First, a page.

Including Social Security benefits when deciding whether families qualify for health insurance purchase subsidies could save the government about $13 billion from 2014 through 2021, budget analysts say.
The analysts, staff members at the congressional Joint Committee on Taxation (JCT), considered that idea when they reviewed H.R. 2576.
The House Ways and Means Committee could mark up the bill, which was introduced by Rep. Diane Black, R-Tenn., as early as Thursday.
The bill will would tinker with implementation of the Patient Protection and Affordable Care Act of 2010 (PPACA).
If PPACA takes effect as written and works as drafters expect, the act will create a “premium assistance credit” – a refundable income tax credit – that will function as a subsidy that moderate-income taxpayers can use to buy health coverage through a new health insurance distribution exchange system.
The tax credit will be available to individuals and families with incomes ranging from 100% to 400% of the federal poverty level.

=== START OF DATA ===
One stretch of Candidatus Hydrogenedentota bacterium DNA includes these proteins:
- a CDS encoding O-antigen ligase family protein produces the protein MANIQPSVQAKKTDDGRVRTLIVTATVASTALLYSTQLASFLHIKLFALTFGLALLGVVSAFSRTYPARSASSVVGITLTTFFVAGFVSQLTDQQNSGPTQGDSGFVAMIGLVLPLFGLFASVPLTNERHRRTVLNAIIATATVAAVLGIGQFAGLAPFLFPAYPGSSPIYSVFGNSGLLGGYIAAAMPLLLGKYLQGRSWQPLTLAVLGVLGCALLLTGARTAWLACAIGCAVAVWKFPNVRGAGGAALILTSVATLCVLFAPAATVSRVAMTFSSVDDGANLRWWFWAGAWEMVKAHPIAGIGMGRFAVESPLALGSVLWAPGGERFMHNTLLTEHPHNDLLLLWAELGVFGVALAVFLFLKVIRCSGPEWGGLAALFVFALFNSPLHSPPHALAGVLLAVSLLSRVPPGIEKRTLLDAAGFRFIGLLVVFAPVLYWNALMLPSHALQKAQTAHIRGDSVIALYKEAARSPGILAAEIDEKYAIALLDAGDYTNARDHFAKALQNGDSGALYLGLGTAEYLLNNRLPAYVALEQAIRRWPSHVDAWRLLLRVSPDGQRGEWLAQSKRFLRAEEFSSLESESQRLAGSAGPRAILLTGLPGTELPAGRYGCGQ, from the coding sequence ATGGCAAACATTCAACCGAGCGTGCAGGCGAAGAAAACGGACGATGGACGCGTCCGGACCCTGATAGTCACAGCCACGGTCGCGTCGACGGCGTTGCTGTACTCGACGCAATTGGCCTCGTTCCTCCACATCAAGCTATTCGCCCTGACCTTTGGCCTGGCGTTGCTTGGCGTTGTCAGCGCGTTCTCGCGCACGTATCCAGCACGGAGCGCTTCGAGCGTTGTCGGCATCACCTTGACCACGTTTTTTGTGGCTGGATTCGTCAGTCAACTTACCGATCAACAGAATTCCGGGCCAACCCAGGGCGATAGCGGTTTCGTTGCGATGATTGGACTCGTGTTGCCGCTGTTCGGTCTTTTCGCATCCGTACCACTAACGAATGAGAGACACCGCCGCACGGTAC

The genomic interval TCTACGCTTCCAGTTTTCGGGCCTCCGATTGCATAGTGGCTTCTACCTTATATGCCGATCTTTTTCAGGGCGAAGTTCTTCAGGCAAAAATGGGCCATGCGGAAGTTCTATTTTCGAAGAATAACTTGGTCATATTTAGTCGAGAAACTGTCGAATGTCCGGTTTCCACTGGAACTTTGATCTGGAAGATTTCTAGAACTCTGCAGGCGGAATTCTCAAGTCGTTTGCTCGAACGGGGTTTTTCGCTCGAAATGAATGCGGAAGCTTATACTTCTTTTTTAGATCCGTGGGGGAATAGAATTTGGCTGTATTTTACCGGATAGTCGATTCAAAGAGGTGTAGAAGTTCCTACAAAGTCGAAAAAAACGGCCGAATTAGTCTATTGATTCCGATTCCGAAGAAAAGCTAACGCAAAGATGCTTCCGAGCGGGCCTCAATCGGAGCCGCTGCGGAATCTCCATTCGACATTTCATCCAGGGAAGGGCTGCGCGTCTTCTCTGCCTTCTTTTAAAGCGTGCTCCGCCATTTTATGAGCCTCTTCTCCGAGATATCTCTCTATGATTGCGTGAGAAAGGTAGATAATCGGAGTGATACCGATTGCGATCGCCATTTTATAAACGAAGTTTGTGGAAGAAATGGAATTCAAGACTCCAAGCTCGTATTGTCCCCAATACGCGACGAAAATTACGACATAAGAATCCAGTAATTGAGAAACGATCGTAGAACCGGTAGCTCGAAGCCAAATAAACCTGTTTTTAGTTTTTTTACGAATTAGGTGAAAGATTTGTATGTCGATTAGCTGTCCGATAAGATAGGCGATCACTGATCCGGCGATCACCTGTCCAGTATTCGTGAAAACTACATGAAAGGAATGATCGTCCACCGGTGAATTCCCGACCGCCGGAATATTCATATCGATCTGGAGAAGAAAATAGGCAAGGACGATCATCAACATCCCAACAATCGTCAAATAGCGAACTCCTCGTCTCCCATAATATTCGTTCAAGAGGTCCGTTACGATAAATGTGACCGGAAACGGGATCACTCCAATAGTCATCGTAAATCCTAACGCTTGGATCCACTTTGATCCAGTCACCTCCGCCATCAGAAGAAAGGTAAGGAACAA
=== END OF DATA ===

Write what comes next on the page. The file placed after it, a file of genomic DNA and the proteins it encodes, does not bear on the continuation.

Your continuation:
PPACA now calls for the government to use “modified adjust gross income” (MAGI) when determining whether taxpayers are eligible for the premium assistance tax credit.
Today, MAGI equals ordinary adjusted gross income (AGI), plus any tax-exempt interest received or accrued during the tax year, plus any amounts that citizens or permanent residents exempt from taxable income because they have been living abroad for part of the year.
Ordinary AGI excludes Social Security for unmarried individuals with less than $25,000 in gross income and couples with less than $32,000 in gross income.
H.R. 2576 would change MAGI – the figure used in the premium tax credit eligibility formula — to include any Social Security benefits that a taxpayer receives that are excluded from ordinary taxable gross income, JCT analysts say.
JCT analysts estimate the change would save $702 million in 2014, when the tax credit program is supposed to start to take effect, and about $2.5 billion in 2021, the last year included in the analysis.